If Aave lists cbETH before they list rETH which has many multiples of the liquidity of cbETH onchain then something is very wrong.
There are both philosophical and economic reasons not to move forward with this listing.
Further, there is an idea that withdrawals will make cbETH instantly liquid. This is false. The withdrawal queue will allow arbitragers to buy up depegged cbETH to burn, however, this will be a very minor incentive for users to provide liquidity. Overall volume will remain low and someone always has to foot the bill for liquidity. There is no one that will pay for cbETH liquidity and until that changes it will be a token that is unfit for use in DeFi.
Given the sentiment of the discussion here, I’d like to acknowledge that there’s a strong preference for waiting for Aave V3 to hit mainnet. This makes sense for many reasons and I personally agree that this is the most likely step forward.
To respect the process, I’d propose that we still include all options in a Snapshot vote. However, I want to make it clear that @Fig and I would expect a “V3 listing” to be the strong favorite in a poll over a V2 option. This expectation is based on the feedback received here–so thank you all
With V3 being the expectation, I’d like to request feedback specific to an Aave V3 listing on Ethereum mainnet. How should a V3 market that includes cbETH be structured? These are the open question I have:
Isolation mode, how would it be structured?
What should be the debt ceiling for any one borrower? Or is it on aggregate?
Thanks for writing up the proposal! A few a points/concerns on my side:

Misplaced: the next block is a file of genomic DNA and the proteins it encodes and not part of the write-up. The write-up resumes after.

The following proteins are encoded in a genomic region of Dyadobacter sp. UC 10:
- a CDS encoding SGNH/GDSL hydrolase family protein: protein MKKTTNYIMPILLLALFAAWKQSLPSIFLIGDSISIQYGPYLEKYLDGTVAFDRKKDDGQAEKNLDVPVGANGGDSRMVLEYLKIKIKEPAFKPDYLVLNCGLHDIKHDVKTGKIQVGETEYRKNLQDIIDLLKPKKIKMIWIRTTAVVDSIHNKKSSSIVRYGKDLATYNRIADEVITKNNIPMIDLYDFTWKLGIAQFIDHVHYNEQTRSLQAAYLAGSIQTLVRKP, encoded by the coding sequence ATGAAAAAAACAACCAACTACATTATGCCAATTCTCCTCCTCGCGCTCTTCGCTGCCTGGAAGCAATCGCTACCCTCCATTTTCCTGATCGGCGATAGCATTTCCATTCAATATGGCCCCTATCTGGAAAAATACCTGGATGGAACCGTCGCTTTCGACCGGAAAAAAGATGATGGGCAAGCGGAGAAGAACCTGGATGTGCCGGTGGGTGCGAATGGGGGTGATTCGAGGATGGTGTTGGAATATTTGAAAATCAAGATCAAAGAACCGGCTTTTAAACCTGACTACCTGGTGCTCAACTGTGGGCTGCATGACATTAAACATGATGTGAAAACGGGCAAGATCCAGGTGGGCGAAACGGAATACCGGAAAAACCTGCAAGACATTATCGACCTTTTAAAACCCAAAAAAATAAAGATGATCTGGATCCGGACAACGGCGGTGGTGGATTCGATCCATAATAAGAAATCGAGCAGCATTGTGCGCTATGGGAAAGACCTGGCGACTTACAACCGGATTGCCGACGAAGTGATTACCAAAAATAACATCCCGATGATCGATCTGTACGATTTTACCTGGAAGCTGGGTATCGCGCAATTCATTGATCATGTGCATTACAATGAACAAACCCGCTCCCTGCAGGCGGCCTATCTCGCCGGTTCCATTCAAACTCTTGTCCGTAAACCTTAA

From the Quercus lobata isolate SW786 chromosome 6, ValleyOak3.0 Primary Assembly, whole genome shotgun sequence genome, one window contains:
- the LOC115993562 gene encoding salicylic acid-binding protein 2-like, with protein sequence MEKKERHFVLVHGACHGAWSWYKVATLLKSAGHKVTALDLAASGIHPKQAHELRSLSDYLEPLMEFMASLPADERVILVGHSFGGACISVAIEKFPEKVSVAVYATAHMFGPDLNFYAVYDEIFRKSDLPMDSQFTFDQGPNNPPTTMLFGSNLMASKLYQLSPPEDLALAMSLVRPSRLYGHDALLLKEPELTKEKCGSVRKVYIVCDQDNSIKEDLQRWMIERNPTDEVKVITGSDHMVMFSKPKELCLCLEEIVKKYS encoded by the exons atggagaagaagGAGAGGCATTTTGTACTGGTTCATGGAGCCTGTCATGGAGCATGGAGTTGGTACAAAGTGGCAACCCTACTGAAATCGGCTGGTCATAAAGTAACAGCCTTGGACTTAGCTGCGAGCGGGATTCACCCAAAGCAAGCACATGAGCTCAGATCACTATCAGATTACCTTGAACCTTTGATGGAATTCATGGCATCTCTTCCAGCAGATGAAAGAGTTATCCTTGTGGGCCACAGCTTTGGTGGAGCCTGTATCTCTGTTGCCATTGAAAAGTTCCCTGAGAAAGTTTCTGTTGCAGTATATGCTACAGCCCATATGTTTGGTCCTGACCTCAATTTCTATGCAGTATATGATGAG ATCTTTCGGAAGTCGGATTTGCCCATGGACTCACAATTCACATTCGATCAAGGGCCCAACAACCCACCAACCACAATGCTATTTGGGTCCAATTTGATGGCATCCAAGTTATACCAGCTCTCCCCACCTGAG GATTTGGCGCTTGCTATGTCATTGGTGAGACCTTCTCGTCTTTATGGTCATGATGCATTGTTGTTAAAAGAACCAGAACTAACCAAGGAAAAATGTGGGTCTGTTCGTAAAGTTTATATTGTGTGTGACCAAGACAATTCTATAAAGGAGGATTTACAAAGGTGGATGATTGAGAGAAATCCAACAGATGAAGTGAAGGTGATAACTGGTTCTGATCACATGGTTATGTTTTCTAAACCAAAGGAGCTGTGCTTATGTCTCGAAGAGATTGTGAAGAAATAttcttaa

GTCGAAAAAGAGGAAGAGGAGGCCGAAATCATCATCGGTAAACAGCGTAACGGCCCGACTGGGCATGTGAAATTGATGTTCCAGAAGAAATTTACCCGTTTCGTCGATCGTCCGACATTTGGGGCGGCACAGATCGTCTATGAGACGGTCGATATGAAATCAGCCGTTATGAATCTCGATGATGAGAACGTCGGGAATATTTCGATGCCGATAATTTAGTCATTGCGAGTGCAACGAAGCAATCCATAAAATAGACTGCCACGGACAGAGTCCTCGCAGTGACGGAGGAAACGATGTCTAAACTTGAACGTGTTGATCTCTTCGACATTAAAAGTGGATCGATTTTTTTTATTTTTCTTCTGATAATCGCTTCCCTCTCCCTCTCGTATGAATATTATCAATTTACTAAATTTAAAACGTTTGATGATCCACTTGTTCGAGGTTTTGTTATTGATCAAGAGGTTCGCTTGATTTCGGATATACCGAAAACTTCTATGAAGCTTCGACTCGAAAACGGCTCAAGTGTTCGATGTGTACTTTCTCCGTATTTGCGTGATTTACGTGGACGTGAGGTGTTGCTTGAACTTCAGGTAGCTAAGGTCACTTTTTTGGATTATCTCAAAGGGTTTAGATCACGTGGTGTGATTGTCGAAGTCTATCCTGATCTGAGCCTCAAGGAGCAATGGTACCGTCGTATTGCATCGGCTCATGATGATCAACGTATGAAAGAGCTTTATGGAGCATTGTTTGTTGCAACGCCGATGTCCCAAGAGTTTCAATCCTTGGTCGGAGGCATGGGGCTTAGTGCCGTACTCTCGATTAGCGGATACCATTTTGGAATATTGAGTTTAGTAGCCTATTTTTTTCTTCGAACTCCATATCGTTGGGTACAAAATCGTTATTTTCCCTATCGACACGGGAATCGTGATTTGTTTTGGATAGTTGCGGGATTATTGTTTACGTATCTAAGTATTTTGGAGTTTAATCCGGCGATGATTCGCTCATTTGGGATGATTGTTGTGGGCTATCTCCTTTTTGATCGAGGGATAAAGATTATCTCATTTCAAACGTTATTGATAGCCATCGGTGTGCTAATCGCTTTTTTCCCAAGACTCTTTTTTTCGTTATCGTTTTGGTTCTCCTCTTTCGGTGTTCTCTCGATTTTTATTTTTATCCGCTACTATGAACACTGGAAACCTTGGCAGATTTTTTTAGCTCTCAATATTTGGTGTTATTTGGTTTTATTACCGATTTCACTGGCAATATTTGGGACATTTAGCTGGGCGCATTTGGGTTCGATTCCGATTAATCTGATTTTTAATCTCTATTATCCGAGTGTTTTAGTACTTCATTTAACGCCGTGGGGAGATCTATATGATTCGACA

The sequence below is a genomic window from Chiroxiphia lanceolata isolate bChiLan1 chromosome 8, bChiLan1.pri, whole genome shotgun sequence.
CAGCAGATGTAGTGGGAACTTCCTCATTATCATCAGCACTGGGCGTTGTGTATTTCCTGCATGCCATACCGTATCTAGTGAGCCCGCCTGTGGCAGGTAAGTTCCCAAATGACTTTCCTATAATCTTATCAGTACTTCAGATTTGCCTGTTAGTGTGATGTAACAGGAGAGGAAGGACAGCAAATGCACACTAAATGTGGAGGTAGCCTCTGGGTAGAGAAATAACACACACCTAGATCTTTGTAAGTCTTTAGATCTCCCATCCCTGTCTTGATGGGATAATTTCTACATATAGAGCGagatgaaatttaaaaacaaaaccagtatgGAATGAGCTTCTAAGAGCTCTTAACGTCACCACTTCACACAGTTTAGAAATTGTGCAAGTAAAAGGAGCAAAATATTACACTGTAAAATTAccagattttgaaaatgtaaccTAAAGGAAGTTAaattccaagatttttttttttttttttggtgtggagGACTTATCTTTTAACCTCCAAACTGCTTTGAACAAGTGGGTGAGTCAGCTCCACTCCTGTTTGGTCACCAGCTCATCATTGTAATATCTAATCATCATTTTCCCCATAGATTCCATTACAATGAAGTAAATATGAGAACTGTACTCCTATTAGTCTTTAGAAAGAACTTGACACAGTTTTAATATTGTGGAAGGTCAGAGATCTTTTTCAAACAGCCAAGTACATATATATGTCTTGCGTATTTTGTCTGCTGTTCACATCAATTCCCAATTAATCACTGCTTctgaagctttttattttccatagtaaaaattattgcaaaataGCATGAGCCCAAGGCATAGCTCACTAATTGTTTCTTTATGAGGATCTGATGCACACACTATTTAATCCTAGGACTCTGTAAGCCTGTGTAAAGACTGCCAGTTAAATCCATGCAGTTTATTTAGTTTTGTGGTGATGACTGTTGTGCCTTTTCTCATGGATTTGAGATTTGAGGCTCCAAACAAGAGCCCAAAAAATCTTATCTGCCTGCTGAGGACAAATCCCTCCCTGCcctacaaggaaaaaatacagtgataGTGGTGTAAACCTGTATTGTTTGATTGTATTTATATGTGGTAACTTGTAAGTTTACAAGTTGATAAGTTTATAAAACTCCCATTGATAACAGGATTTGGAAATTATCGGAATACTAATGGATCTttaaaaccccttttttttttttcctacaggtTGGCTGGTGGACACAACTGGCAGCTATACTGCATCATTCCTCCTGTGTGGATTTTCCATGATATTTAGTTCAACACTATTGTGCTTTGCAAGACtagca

First and foremost is the on-chain liquidity (conscious this was also discussed above). Liquidity in the Curve and Uni pools is not sufficient with respect to the supply of cbETH. As things currently stand, there will be too much reliance on centralised liquidity to facilitate liquidations. Aave cannot onboard an asset where liquidity depth is so opaque unless there are supply limits in place which are based off the measurable on-chain liquidity, imo. During events like we experienced earlier this year, centralised entities failed/halted trading and showed they cannot be relied upon. stETH was also listed on multiple centralised exchanges during this time and there was no indication that the CEX liquidity helped in any way. DeFi/DEX liquidity however proved its robustness/importance.
Second, can you shed more light on the node oeprators/decentralisation? Depegging from liquidations is one key risk, but the other is liquidations from slashing/penalties. I am concerned that a token like cbETH will increase systematic risk unless there is a sufficiently decentralised network of node operators.
On liquidity, as I mentioned above, I agree that on-chain liquidity is paramount for any asset that’s listed as collateral. And given the preference for Aave V3, I’d expect that the community would vote to isolate and cap the supply in line with the on-chain liquidity.
To answer the second question, Coinbase leverages Coinbase Cloud and several external enterprise-grade infrastructure operators for ETH staking. Leveraging multiple providers reduces the risk of correlated downtime or slashing events that could be caused by any one operator. Beyond node operator diversity, these operators run multiple Ethereum clients, using multiple hosting environments, in multiple geographic regions, all in the same effort to reduce the risk of a correlated slashing event.
As a part of Certora continuous formal verification activity, we have conducted a formal verification of cbETH token code using our generic ERC20 token specification.
It’s important to note that this is strictly a technical analysis of the smart contract code.
How to look at the dashboard
With Certora technology, we write rules that specify how a smart contract should behave and the tool either proves that the rule always holds or finds a counterexample. It’s impossible to specify general rules for all the ERC20 tokens, since they all have different features. We have chosen to specify a set of strict rules for tokens, for example “supply should always be fixed” and “transfer should always work”. As a result, a token with dynamic supply will obviously fail the fixed supply rule, and a token that has a pause and/or a blacklist function (like USDC) will fail the “transfer should always work”.